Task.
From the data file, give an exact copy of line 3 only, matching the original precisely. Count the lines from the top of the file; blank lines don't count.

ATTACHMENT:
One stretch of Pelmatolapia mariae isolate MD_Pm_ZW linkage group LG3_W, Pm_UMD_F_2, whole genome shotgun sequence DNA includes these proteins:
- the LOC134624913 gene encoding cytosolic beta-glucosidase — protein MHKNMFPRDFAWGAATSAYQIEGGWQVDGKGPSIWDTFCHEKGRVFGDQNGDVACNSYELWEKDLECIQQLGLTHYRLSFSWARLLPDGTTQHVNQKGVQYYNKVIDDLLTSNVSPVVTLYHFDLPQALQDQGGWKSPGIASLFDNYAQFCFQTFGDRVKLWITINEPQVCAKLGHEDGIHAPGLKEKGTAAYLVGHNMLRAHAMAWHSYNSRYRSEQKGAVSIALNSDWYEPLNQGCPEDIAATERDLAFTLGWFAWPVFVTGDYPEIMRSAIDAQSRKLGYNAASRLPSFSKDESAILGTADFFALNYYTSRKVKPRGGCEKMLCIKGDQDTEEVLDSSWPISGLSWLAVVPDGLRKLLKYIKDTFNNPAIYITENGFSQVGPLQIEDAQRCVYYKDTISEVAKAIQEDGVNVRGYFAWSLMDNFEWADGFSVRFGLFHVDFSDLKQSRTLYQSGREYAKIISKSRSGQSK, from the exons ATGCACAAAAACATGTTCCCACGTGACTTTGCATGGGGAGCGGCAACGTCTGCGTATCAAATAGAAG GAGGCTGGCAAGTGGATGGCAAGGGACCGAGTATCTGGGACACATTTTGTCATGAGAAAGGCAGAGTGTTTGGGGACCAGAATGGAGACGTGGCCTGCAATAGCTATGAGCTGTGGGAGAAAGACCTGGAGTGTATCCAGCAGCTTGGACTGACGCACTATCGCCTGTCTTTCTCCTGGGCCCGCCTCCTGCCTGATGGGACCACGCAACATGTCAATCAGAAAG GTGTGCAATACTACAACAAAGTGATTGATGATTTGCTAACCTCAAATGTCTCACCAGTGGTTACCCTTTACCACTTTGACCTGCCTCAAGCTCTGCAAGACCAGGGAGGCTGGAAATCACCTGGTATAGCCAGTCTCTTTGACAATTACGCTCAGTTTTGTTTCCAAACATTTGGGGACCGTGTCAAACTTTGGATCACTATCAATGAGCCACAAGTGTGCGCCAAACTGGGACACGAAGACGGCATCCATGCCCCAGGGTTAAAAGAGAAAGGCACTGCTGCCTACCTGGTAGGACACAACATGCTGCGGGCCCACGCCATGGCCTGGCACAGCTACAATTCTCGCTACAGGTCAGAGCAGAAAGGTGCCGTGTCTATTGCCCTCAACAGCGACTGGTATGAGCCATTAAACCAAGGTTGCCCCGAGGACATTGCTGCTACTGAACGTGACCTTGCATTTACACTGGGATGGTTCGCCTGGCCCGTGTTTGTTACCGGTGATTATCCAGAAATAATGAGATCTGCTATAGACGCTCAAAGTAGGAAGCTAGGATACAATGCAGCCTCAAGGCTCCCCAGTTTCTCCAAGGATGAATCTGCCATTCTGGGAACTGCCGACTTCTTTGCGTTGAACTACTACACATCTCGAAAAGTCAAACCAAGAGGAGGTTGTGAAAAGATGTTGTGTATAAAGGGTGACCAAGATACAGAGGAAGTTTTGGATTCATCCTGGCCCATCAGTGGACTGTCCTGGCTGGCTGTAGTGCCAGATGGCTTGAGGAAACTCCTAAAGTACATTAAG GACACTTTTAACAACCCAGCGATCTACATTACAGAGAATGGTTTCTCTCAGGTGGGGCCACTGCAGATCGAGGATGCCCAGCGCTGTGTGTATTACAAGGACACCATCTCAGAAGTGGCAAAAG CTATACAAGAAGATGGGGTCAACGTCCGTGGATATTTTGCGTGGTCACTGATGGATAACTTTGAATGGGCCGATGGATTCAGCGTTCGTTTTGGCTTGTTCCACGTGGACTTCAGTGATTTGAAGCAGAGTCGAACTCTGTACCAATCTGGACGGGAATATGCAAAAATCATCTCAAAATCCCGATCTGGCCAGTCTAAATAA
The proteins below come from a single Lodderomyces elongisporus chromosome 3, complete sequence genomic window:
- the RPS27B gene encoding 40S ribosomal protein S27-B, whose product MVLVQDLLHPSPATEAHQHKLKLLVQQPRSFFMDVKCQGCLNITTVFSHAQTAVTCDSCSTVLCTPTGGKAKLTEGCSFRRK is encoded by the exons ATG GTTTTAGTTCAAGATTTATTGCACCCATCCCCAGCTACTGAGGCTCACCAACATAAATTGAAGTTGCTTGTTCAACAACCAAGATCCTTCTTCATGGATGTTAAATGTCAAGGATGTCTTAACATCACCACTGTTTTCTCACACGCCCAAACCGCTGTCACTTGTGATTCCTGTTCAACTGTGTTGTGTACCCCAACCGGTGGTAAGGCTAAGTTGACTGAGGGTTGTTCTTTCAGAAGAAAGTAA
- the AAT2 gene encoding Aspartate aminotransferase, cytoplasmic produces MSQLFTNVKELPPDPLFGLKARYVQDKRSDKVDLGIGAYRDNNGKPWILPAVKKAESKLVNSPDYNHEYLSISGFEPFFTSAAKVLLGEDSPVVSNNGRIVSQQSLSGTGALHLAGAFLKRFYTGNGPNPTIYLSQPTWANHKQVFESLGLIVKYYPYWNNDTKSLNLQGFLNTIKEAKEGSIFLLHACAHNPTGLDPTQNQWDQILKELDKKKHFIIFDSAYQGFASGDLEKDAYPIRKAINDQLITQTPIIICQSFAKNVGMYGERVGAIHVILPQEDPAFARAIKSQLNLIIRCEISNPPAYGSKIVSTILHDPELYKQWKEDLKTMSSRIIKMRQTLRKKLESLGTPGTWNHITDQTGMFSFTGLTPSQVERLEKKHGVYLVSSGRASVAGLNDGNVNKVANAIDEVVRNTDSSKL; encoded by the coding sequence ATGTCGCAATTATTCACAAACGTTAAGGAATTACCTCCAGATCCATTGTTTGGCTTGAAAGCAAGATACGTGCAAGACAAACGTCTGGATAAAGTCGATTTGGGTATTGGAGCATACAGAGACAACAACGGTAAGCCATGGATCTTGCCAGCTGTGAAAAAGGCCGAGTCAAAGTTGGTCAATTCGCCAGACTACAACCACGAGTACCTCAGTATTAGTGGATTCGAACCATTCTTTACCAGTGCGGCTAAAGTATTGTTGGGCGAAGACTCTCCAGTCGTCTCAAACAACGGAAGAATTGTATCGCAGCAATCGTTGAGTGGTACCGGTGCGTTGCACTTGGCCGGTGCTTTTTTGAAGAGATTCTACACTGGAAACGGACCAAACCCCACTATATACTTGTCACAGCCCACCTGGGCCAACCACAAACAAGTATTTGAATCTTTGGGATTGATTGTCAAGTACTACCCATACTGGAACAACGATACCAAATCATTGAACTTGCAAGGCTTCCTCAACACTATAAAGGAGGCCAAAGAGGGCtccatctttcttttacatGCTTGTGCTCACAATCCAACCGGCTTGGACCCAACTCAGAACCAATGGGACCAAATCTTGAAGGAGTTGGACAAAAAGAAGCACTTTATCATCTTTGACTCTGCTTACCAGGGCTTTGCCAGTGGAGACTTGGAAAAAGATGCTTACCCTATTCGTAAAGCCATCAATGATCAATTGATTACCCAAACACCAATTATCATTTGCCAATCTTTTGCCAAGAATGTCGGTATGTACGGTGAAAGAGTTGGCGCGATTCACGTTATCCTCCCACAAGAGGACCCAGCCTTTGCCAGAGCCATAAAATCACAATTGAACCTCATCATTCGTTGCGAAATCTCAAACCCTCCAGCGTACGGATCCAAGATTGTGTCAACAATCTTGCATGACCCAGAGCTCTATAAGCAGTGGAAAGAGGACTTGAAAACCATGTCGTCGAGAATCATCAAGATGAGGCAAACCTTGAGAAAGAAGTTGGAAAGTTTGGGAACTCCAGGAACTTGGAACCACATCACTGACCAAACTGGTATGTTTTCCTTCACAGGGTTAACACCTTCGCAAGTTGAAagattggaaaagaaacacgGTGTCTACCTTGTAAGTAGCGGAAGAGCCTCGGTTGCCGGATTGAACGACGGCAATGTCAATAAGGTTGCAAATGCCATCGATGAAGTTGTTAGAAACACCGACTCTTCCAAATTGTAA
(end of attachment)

The proteins below come from a single Lodderomyces elongisporus chromosome 3, complete sequence genomic window: